Submitting a Job on a Supercomputer

A beginners guide to writing and submitting Slurm jobs on OzSTAR.

Many students in the Centre of Astrophysics and Supercomputing at the Swinburne University of Technology have found it challenging to determine exactly what they need to do when they want to turn a program they have written into a job to OzSTAR. This tutorial aims to resolve this issue by giving detailed instructions so by the end, even complete OzSTAR beginners should understand how to write and submit their own jobs.

This tutorial for submitting jobs is primarily aimed at people who will be using the OzSTAR supercomputer located at Swinburne. So keep in mind that some of this tutorial may not be applicable to all systems that are using a Slurm based job scheduler. This tutorial is based on the OzSTAR/Slurm documentation found here.

This Tutorial Covers:

This Tutorial Assumes You Can:

  • Log into OzSTAR
  • Write a shell script

Some Key Definitions:

  • Slurm: A job scheduler. When you submit a job, you are submitting it to Slurm. Slurm works to organise and schedule when all of the jobs will run after they have been submitted. Slurm determines the optimal way to allocate CPUs, time and memory to jobs based on what has been requested.

Writing and Submitting A Job

Submitting a job on OzSTAR is a two step process:

1) First you have to request resources from OzSTAR. This will normally include the amount of memory you need, the number of CPUs you want to use and how long you expect to be using the resources. This step is called a ‘‘resource request”. An example resource request using english could be:

"I want to use 200 MB of memory on 1 CPU core for 2 hours".

2) The second step is where you say what you want these resources to be doing. This includes specifying what software is needed, which scripts you want to run, and how to execute them. This step is called the ‘job step’. An example job step could be:

"I want to load python and then execute a python script".

Luckily, you can do both of these steps at the same time using a “submission script”.

Writing a Job Submission Script

A submission script is just a shell script that is formatted in a specific way such that it contains both your resource request and your job step. Here is an example of a simple submission script called my_slurm_job.sh. This submission script will run a python script called example_python_job.py.

#!/bin/bash

#SBATCH --ntasks=1
#SBATCH --mem=100MB
#SBATCH --time=00:30:00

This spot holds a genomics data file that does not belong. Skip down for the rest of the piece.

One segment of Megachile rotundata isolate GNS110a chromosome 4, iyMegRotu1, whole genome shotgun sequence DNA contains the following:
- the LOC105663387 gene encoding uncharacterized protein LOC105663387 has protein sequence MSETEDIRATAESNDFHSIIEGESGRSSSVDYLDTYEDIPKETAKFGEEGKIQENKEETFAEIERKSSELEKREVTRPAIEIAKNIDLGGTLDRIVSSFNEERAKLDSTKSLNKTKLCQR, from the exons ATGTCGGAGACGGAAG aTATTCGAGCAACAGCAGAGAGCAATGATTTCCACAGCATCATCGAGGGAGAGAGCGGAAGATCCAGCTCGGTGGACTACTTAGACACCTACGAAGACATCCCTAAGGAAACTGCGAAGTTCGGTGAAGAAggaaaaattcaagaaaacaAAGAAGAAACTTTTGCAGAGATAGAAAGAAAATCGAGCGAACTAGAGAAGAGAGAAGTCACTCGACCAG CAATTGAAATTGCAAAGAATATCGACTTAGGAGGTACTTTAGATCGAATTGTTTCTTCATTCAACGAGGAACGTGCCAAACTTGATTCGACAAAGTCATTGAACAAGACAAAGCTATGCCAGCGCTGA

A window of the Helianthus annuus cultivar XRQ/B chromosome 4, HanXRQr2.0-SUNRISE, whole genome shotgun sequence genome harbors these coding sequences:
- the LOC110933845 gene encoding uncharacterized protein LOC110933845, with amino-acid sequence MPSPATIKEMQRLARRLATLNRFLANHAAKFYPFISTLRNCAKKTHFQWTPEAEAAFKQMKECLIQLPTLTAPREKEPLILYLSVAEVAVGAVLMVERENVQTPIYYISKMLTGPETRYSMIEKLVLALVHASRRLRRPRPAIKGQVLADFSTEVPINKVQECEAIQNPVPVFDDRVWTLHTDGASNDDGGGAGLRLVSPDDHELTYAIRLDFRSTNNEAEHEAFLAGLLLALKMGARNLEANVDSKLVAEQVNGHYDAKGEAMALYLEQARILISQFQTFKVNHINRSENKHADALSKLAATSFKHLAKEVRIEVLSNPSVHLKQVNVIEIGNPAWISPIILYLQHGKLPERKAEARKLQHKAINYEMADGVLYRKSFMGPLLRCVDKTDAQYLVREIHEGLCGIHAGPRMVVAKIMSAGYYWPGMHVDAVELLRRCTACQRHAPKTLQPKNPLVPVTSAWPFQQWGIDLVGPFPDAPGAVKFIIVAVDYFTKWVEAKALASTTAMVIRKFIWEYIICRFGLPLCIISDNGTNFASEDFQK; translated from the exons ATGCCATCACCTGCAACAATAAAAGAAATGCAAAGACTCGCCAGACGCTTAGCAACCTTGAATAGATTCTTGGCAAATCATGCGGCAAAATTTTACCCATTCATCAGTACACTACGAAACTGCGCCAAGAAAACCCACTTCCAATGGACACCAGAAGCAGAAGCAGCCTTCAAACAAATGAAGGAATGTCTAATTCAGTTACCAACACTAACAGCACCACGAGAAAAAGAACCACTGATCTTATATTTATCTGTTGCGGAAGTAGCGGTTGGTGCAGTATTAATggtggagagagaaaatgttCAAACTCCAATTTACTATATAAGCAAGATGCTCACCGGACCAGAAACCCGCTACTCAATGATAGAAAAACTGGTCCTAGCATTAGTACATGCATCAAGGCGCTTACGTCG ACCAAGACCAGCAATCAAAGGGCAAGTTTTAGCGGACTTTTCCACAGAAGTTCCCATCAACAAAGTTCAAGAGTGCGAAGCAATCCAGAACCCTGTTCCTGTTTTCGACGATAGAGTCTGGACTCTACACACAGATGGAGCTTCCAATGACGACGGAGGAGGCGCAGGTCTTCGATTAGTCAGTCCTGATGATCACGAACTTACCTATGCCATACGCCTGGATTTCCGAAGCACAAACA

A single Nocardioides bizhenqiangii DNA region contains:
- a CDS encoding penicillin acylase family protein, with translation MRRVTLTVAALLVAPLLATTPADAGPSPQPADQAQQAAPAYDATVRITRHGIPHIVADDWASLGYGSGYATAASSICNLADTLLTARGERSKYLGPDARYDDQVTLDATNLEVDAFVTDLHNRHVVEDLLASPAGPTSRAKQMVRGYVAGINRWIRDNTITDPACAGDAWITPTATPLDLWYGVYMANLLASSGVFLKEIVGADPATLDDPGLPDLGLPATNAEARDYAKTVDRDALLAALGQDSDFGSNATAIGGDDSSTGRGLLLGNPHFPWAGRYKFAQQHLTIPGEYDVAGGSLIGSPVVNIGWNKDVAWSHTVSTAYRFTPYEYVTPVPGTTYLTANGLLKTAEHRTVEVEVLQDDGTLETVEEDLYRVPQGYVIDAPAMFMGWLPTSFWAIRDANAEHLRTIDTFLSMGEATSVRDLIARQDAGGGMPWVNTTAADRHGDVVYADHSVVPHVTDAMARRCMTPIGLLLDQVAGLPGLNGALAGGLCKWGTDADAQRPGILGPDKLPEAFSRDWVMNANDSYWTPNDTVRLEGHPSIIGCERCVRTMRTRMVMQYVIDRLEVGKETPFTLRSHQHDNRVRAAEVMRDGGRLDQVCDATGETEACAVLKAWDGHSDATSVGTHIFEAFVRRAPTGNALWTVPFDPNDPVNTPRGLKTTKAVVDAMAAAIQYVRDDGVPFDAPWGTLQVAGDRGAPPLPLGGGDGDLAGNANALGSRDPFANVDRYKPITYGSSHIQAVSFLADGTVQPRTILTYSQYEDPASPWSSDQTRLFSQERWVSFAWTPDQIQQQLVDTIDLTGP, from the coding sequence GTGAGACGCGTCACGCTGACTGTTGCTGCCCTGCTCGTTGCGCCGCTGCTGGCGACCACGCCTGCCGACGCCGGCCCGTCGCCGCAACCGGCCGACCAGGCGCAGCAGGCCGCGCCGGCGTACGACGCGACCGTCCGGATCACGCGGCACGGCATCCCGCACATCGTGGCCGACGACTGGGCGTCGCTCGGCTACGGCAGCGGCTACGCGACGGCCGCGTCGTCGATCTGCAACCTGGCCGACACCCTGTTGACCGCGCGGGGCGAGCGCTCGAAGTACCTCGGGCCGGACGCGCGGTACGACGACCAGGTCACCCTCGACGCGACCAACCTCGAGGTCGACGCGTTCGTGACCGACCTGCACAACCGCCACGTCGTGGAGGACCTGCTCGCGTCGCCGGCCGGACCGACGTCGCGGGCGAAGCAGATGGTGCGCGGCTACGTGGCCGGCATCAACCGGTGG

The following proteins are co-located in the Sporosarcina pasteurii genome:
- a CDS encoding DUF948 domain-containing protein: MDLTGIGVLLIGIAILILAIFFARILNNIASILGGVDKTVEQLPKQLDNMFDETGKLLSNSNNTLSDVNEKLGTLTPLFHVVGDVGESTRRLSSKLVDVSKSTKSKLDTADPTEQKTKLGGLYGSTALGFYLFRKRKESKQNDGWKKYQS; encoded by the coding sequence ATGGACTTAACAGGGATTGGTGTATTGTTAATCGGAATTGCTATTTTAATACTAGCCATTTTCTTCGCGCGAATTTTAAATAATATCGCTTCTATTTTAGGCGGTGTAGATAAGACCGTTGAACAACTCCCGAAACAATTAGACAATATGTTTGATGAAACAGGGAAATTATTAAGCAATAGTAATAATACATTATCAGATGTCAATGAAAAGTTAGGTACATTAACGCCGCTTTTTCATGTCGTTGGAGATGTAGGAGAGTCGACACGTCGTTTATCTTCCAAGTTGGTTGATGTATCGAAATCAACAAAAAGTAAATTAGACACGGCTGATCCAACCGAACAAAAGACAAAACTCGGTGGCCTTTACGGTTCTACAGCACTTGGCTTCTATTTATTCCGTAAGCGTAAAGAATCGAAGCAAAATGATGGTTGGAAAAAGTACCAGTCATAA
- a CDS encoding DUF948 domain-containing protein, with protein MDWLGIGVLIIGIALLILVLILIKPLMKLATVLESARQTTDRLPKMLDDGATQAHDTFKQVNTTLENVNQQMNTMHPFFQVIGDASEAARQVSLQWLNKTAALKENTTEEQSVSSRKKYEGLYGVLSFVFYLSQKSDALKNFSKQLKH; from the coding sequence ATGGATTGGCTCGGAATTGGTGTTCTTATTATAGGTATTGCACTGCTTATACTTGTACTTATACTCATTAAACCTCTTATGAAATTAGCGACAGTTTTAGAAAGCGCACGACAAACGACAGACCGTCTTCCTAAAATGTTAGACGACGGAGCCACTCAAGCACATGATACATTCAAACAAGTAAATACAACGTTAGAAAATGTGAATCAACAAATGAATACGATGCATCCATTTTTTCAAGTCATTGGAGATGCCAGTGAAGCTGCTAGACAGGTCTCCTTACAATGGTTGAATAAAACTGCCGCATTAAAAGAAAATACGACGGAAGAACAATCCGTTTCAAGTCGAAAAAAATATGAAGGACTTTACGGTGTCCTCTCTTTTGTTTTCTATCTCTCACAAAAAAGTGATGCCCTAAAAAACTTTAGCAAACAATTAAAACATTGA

module purge
module load anaconda3/5.0.1

source activate py3

python example_python_job.py

There are four main components to a submission script: The Shebang, #SBATCH, Loading Modules and The Job Step.

1 The Shebang

#!/bin/bash 

The first component is the very first line: #!/bin/bash. This line has many names including: ‘shebang’, ‘shabang’, ‘hashbang’, ‘pound-bang’, ‘hash-pling’ and probably lots of other ridiculous sounding names. This line serves the purpose of defining which ‘interpreter’ to use when executing the script.

In this case we are effectively saying: “This is a bash (Bourne-Again Shell) script, so execute this script with a bash shell”.

Since all of your submission scripts will be likely be a bash script, this line will be the same for every submission script you write.

2 #SBATCH

#SBATCH --ntasks=1
#SBATCH --mem=100MB
#SBATCH --time=00:30:00

The second component is where you request resources and it includes all the lines that start with #SBATCH. Any line in your submission script that begins with #SBATCH is understood by Slurm to be a resource request or an additional option related to the job.

Notice the # in front. This can be easy to forget but is important.

In this example script we are requesting: 1 CPU (#SBATCH --ntasks=1) and 100 MB of RAM (#SBATCH --mem=100MB) for 30 minutes (#SBATCH --time=00:30:00). Similarly if you wanted request 2 GB of RAM on a single CPU for 12 hours your resource request would look like this:

Example

#SBATCH --ntasks=1
#SBATCH --mem=2GB
#SBATCH --time=12:00:00

There are lots of additional options that you include here, for instance you can include the option to have SLURM send you an email when your job starts and ends.

Example:

#SBATCH --mail-user=name@swin.edu.au
#SBATCH --mail-type=ALL

You can see a complete list of parameters using man sbatch. I have also listed more examples of options that may be useful at the end of this tutorial.

A good rule of thumb is: The more resources you request, the longer it will take for your job to start. This means that asking for way more time and RAM than you actually need is not a good idea. Unfortunately, this tutorial can not tell you how much resources your job will require. You will have have to determine that for yourself. If you are using python, you can look into using packages such as memory_profiler and line_profiler to help estimate the memory usage and timing of a script.

3 Loading Modules

module purge
module load anaconda3/5.0.1

source activate py3

The third component is where you load all the modules that are necessary to run your script. OzSTAR uses modules to manage the software it has installed. If you want to use a module you first have to load it. To load a module use the following command: module load <module_name>/<software_version>. You can search for modules using module spider <module_name>. We will be executing a python script using the example submission script, hence we have to load the modules for anaconda and the Conda environment that all the packages are install in.

  • module purge unloads all loaded modules.
  • module load anaconda3/5.0.1 loads Anaconda. I recommend using the anaconda3/5.0.1 version of instead of anaconda3/5.1.0 because there is a significant bug in the later version on OzSTAR related to Conda environments.